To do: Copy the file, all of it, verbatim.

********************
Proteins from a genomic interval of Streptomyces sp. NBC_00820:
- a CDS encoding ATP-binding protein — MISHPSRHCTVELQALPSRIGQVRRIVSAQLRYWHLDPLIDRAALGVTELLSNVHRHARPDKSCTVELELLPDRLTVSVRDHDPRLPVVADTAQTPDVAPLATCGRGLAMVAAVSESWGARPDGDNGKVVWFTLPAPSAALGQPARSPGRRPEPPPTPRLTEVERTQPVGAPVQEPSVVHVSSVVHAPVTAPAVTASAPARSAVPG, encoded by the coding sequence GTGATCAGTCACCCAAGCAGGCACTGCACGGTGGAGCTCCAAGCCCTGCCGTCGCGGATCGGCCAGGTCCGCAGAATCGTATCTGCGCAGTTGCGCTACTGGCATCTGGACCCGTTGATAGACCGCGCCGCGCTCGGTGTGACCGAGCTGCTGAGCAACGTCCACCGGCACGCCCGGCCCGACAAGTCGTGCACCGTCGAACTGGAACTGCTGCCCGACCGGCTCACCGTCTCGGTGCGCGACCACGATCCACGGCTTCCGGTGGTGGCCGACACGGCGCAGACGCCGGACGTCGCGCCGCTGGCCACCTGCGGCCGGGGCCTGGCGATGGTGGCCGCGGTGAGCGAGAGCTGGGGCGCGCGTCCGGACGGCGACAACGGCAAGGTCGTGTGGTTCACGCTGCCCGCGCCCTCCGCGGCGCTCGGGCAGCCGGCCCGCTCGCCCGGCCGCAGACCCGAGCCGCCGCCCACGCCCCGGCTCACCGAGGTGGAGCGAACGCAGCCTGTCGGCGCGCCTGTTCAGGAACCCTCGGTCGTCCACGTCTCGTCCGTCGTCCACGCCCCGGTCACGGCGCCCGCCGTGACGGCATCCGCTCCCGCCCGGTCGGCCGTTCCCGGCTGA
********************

Proteins from a genomic interval of Streptomyces sp. NBC_00820:
- a CDS encoding ATP-binding protein — MISHPSRHCTVELQALPSRIGQVRRIVSAQLRYWHLDPLIDRAALGVTELLSNVHRHARPDKSCTVELELLPDRLTVSVRDHDPRLPVVADTAQTPDVAPLATCGRGLAMVAAVSESWGARPDGDNGKVVWFTLPAPSAALGQPARSPGRRPEPPPTPRLTEVERTQPVGAPVQEPSVVHVSSVVHAPVTAPAVTASAPARSAVPG, encoded by the coding sequence GTGATCAGTCACCCAAGCAGGCACTGCACGGTGGAGCTCCAAGCCCTGCCGTCGCGGATCGGCCAGGTCCGCAGAATCGTATCTGCGCAGTTGCGCTACTGGCATCTGGACCCGTTGATAGACCGCGCCGCGCTCGGTGTGACCGAGCTGCTGAGCAACGTCCACCGGCACGCCCGGCCCGACAAGTCGTGCACCGTCGAACTGGAACTGCTGCCCGACCGGCTCACCGTCTCGGTGCGCGACCACGATCCACGGCTTCCGGTGGTGGCCGACACGGCGCAGACGCCGGACGTCGCGCCGCTGGCCACCTGCGGCCGGGGCCTGGCGATGGTGGCCGCGGTGAGCGAGAGCTGGGGCGCGCGTCCGGACGGCGACAACGGCAAGGTCGTGTGGTTCACGCTGCCCGCGCCCTCCGCGGCGCTCGGGCAGCCGGCCCGCTCGCCCGGCCGCAGACCCGAGCCGCCGCCCACGCCCCGGCTCACCGAGGTGGAGCGAACGCAGCCTGTCGGCGCGCCTGTTCAGGAACCCTCGGTCGTCCACGTCTCGTCCGTCGTCCACGCCCCGGTCACGGCGCCCGCCGTGACGGCATCCGCTCCCGCCCGGTCGGCCGTTCCCGGCTGA